Interest-rate-sensitive tech stocks have been bruised this week, with the Nasdaq dropping 2.6%, according to FactSet data. The S&P 500 booked a weekly drop of 1.2% while the blue-chip gauge Dow Jones Industrial Average slipped 0.2%.
That marked a pause from the stock market’s recent rally. Last week the S&P 500 and tech-heavy Nasdaq each had booked their longest weekly win streaks since November 2021, after notching four straight weeks of gains.
See: Stock-market rally faces key challenge at S&P 500’s 200-day moving average
Friday was devoid of major U.S. economic data, leaving investors to digest comments from Fed officials while dealing with the monthly expiration of more than $2 trillion worth of stock and index options. The expiration of options can exaggerate market moves, said Lerner.
Read: Friday’s $2.3 trillion options expiration could remove a critical avenue of support for stocks, analysts say
Next week, investors will be shifting their focus toward what Fed Chairman Jerome Powell will say during the Fed’s annual economic symposium in Jackson Hole, Wyo.
“I think everybody is just waiting for Jackson Hole, so I think there will be a lot of speculation over what Powell is going to say for the next five days,” said Brad Conger, deputy chief investment officer at Pennsylvania-based Hirtle Callaghan & Co., which oversees about $20 billion in assets, mostly on behalf of university endowments.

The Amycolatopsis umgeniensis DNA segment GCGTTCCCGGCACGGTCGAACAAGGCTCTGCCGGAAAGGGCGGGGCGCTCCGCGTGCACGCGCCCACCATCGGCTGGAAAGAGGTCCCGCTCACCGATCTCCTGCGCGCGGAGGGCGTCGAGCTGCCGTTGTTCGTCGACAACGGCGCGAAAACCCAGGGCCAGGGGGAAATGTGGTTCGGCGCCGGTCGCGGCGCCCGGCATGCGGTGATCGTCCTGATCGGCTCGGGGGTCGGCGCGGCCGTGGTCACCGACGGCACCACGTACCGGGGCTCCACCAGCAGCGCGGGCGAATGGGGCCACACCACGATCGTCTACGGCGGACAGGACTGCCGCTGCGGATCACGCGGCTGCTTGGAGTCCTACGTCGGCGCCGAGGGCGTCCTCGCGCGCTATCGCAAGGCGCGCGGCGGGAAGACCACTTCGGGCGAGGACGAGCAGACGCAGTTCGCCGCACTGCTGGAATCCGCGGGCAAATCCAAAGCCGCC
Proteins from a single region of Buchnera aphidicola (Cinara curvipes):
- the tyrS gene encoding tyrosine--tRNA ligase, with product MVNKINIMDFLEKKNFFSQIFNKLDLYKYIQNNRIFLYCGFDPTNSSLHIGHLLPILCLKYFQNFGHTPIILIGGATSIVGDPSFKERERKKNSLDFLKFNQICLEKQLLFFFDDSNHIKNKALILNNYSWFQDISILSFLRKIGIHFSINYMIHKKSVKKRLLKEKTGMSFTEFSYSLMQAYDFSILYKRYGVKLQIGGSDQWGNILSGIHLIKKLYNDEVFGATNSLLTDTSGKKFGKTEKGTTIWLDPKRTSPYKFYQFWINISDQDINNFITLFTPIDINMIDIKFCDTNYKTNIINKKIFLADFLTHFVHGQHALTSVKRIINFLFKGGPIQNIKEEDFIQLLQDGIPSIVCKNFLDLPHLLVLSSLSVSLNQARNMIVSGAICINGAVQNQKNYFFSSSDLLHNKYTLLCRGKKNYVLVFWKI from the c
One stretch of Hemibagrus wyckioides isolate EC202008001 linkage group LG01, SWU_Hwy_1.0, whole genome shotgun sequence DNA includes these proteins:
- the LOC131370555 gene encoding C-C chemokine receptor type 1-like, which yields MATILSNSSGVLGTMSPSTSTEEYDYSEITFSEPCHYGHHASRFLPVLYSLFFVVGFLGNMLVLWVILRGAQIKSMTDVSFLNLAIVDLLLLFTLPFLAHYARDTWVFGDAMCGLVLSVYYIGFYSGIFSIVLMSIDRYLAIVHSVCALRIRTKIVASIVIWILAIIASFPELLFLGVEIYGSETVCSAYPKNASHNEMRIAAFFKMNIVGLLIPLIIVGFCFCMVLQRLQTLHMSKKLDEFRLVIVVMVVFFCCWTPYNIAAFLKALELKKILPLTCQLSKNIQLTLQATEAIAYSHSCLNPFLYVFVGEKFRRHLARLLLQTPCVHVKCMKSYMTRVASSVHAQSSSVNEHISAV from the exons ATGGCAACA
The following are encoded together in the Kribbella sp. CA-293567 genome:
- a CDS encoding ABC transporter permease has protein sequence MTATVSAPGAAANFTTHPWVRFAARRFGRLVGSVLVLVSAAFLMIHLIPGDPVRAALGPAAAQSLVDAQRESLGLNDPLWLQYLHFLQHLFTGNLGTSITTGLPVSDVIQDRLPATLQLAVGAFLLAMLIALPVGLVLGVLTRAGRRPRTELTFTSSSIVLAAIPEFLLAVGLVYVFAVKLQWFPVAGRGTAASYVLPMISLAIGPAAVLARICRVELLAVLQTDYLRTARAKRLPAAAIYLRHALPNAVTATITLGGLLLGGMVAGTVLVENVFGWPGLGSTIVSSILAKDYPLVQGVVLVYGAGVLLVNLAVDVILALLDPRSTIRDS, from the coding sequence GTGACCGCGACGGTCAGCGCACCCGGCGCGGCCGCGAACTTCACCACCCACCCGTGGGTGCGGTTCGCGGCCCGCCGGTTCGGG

See: Powell to tell Jackson Hole that recession won’t stop Fed’s fight against high inflation
Which companies were in focus?
Bed, Bath & Beyond Inc.
shares tumbled 40.5% after investor Ryan Cohen has confirmed that he sold his entire stake in the retailer, and earned a profit of more than $58 million.
Shares of Deere & Co.
rose 0.45% after the tractor maker reported fiscal third-quarter profit that missed expectations, owing to higher costs and production inefficiencies, but its revenue beat forecasts.
Shares of Foot Locker Inc.
jumped 20%, boosted by the sneaker retailer’s second-quarter results.
Shares of Weber Inc.
dropped 11.5% after surging above $10 a share a day earlier for the first time since June.
How did other assets fare?
The U.S. dollar index
a gauge of the dollar’s strength against a basket of rivals, was up 0.6%.
Oil futures ended slightly higher Friday, with West Texas Intermediate crude
for September delivery edging up 0.3% to settle at $90.77 a barrel. For the week, crude’s front-month prices lost 1.4%.
Gold prices closed lower Friday, with December futures for the precious metal
declining 0.5% to settle at $1,762.90 an ounce. That brought gold’s weekly loss to 2.9%, according to Dow Jones Market Data.
was down more than 9%.
In European equities, the STOXX Europe 600 Index
closed 0.8% lower Friday for a weekly decline of 0.8%. London’s FTSE 100 Index
gained 0.1% Friday, rising 0.7% for the week.
In Asia, Japan’s Nikkei 225 Index
closed down less than 0.1% Friday, gaining 1.3% for the week. China’s Shanghai Composite Index
fell 0.6% Friday, bringing its weekly loss to 0.6%. Hong Kong’s Hang Seng Index
rose less than 0.1% Friday, booking a 2% loss for the week.
—Barbara Kollmeyer contributed to this report.